Can you give duramycin to a cat? please help!

buckabucka

Crowing
10 Years
Jan 13, 2010
3,143
145
272
Fairfield, Maine
My Coop
My cat is just over 20 years old. She is frail, but still walks around a little, has a healthy appetite, etc. We would like to keep her comfortable and have her die at home, if possible. She had problems with ear wax build-up, and now both ears are infected.

I hesitate to bring her to the vet, - it has always been extremely stressful for her, I'm worried they will want to vaccinate (she gets bad side-effects), and I think a trip there might kill her. I'm sure she needs an antibiotic though. I know we can get antibiotics for other animals at TSC. Are these safe for cats? I am wondering, since they give them to other mammals, if they are ineffective for cats, or if they don't recommend them because of some pact with the veterinary industry.

If anyone can recommend any over-the-counter remedies (or sources for cat antibiotics), effective ear treatments, etc., I would like to try those things first. A vet trip will be the last resort.
I appreciate any advice about dealing with a geriatric cat! Thanks.
 

spish

De Regenboog Kippetjes
9 Years
Apr 7, 2010
1,853
27
206
Belgium
could you ring the vets and ask for some advice? or even a home visit? you can always decline vaccination and im sure they're not gonna give her something that will harm her in her frail old age, perhaps though they can give her something to ease the discomfort.
 

featherz

Veggie Chick
10 Years
Mar 22, 2010
5,371
487
346
Saratoga County, NY
I'd call the vet and ask and also tell them you don't want vaccination. A lot of vet experts state vaccinations can be really hard on extremely geriatric cats and honestly, not necessary. For my kidney failure cats, I was able to get a waiver on rabies vaccines even due to it possibly causing harm to the cat.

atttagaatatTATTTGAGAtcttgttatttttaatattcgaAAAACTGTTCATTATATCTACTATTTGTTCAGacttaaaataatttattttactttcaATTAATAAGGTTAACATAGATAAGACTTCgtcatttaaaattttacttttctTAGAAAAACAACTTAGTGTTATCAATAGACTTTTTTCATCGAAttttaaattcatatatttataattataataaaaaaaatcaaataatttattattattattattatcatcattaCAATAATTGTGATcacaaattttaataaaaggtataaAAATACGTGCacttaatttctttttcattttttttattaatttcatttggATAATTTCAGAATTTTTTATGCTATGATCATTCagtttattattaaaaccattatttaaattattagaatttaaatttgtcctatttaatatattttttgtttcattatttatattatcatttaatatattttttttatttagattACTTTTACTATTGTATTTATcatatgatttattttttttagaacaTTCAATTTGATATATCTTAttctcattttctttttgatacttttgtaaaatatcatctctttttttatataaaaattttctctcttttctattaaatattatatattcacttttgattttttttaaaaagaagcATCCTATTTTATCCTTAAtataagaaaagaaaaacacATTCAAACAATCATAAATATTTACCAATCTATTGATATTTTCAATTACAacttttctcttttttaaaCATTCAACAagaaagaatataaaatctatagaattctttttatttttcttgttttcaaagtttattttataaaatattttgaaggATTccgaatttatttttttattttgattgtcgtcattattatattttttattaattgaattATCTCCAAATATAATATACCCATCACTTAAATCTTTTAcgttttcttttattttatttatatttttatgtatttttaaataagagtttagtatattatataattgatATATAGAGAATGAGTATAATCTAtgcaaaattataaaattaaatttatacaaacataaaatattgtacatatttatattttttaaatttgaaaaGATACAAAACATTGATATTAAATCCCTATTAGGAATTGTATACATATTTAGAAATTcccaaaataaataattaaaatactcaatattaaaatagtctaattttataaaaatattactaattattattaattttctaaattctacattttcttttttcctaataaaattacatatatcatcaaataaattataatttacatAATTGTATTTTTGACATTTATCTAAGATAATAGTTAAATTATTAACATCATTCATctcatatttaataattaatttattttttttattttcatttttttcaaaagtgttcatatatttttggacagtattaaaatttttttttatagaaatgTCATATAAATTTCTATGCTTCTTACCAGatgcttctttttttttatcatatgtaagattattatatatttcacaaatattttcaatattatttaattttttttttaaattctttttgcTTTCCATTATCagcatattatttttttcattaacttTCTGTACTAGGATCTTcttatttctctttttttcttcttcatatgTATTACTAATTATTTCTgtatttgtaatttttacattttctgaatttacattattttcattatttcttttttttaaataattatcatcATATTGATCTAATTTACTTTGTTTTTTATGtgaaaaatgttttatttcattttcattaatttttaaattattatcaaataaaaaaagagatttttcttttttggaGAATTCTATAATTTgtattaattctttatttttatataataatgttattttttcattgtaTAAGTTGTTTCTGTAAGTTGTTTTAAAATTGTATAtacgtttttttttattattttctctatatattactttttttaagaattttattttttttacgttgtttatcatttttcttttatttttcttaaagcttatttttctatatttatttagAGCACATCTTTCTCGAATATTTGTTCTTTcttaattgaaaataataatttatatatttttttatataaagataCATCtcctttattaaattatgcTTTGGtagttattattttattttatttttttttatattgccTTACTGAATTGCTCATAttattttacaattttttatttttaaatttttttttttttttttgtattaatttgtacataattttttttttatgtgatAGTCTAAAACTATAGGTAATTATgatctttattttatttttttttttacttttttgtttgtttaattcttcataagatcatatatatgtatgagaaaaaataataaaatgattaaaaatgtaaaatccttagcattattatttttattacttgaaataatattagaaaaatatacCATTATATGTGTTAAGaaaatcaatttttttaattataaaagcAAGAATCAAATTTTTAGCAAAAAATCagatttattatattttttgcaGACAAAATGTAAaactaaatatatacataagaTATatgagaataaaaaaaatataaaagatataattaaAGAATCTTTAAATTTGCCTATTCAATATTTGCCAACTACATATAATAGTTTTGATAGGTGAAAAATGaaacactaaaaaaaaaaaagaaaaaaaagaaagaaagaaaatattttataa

I am thinking your vet will not insist on vaccinating an ill cat. Worst case you'll get a stern reminder to bring the cat back when better.
And your vet may just have you come get the medicine - mine has done that from time to time.

(And no, I am not anti-vaccination - I do it for a living..
)
 

buckabucka

Crowing
10 Years
Jan 13, 2010
3,143
145
272
Fairfield, Maine
My Coop
Thanks for the replies! I suppose it would not hurt to call and see what they say. I would love it if they do home visits, although I imagine it could be prohibitively expensive.
I am not anti-vaccination either (we were up-to-date for years), but just not with this ancient cat. This vet did have a policy about vaccination, but maybe not in this situation. It is hard to know what is best for her in the state she is in.
 

hoppy

I'm not all fluff
12 Years
May 5, 2007
5,276
38
293
central maine
Quote:to get the wax out of her ears, using your finger wrapped in a guaze pad dipped in rubbing alcohol. this will dissolve the wax. if it is deeper down in her ear, a dropper full of mineral oil, massage the base of the ear and let her shake her head. this will loosen up any gunk. if she has bumps in her ears, it can block the wax from being removed from the ear. she will probably be more bothered right after you clean her ears but should settle down. she doesn't need oral antibiotics and they will do nothing for ear wax. if it's oozy and yellowy, she needs to see the vet.
hope this helps.
 

buckabucka

Crowing
10 Years
Jan 13, 2010
3,143
145
272
Fairfield, Maine
My Coop
Thanks. We did finally succumb and bring her to the vet, and she survived. We had been using mineral oil, but then her ears definitely got infected. She's only been on the antibiotics for one day, but already she is acting more perky (if you can use that word to describe an ancient cat
)
 

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